Although those pictures rated as Quality Images, Valued Images or Featured Pictures are associated with several media uploaded for the contests, there was a wide range of rating counts per contest, which suggests that contests may have varying practices for rating and/or potential varying success in achieving these ratings. Contests with more media rated as “Quality Images” tended to also have higher use of images in articles.
↑Counts are inclusive such that an image that is rated both Quality and Featured is counted once in each category.
↑Number of rated photos per contest ranged from 0 to 1,314; Median=4; Mean=51; SD=148
↑Number of rated photos per contest ranged from 0 to 1235. Median=0 images per contest; Mean=32; SD=184
↑Number of rated photos per contest ranged from 0 to 61. Median=0 images per contest; ‘’Mean’’=5; ‘’SD’’=11
↑Quality images to unique images used: Correlation coefficient= 0.56
For each photo event, we assessed user retention rates at the furthest out follow-up point, which means we assessed activity during the third, sixth, or twelfth month following the event.
A few things to remember about this section:
An active editor is considered a user that makes 5 or more edits during the follow-up period. We examined editing activity both in terms of the number of edits made to any Wikimedia project and in terms of the number of edits made only on Commons.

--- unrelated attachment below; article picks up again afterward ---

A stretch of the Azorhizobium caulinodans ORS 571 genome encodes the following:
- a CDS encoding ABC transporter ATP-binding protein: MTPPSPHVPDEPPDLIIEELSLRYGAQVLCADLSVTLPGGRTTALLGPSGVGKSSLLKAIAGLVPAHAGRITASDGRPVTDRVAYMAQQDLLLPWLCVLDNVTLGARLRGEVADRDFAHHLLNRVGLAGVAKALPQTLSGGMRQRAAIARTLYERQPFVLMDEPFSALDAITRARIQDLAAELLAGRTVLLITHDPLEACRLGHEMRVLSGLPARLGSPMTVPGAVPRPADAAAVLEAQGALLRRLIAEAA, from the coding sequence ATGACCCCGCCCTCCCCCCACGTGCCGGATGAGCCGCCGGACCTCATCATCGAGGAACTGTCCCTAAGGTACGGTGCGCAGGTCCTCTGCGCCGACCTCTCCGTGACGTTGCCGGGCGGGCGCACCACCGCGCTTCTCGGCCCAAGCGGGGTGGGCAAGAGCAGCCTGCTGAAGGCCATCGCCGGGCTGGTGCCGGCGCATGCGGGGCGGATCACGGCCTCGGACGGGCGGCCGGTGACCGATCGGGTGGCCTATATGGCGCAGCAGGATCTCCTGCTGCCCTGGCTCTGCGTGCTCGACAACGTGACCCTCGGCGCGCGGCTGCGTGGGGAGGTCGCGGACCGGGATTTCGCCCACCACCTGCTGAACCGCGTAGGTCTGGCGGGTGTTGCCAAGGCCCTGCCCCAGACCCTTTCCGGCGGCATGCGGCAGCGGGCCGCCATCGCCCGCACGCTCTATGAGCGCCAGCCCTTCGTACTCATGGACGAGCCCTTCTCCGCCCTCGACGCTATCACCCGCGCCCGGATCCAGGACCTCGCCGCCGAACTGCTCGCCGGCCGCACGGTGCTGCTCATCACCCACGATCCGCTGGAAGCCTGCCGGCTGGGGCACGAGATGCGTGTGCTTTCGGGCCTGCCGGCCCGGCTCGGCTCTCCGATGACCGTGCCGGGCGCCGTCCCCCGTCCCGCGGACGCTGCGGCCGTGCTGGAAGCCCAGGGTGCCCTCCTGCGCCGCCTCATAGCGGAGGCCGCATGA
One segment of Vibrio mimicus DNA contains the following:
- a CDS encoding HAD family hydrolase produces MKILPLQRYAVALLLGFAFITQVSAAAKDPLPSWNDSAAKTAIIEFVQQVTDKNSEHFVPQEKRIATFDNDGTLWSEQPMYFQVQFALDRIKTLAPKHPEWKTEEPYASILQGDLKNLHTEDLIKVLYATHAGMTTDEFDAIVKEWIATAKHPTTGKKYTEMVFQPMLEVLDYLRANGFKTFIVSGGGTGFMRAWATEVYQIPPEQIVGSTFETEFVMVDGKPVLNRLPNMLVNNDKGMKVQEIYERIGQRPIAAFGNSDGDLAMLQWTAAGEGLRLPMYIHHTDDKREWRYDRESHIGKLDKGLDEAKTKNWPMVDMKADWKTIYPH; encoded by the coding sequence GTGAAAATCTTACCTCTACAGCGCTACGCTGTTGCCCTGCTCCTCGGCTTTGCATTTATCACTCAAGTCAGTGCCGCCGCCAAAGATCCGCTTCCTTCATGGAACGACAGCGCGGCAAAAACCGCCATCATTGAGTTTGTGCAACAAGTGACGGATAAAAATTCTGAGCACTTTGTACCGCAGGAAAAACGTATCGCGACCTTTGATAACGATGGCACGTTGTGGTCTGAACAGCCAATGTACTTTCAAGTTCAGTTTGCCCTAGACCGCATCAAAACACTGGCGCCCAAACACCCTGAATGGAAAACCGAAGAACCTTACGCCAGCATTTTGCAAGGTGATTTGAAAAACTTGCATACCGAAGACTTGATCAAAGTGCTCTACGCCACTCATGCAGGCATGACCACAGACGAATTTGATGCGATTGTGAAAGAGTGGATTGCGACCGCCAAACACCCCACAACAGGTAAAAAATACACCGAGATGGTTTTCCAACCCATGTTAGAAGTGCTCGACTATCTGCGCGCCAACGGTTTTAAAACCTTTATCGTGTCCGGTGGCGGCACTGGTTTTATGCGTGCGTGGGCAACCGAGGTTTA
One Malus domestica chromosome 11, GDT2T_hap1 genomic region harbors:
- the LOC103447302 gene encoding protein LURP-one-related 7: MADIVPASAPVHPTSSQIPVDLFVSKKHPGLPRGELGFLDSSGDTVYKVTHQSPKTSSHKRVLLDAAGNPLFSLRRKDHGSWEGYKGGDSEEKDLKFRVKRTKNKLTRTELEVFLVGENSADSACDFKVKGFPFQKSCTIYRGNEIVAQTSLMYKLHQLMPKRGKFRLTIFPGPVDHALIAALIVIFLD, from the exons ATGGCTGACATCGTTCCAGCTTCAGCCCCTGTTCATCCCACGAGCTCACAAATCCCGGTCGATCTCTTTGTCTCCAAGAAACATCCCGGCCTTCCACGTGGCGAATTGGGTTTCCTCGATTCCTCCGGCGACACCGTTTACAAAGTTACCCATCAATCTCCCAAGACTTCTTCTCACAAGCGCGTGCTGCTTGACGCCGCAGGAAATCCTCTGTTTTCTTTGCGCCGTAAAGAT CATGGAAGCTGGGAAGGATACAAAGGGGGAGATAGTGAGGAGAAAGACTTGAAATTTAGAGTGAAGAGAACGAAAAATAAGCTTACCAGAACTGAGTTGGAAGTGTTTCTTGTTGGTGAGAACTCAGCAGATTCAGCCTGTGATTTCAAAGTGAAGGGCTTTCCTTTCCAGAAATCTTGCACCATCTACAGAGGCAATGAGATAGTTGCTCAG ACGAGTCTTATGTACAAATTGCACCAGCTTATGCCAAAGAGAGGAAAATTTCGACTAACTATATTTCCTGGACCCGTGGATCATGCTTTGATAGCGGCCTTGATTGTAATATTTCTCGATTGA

A surviving editor is defined as a user that made at least one edit during the follow-up period. Again, we looked at editing activity for both any project and specifically on Commons.
As outlined in the table below, for events which had reached, or passed, the 12 month follow-up point, we assessed retention 12 months following the event, for more recent events, retention was assessed out to the furthest point possible, either the three- or six- month follow-up point.
As illustrated by the green (new editors) and blue (existing editors) shaded columns in the graph below:
At least 2,741 new and 1,228 existing users had met or passed the 3-month follow-up period.
2,470 new and 1,226 existing users had met or passed the 6-month follow-up period.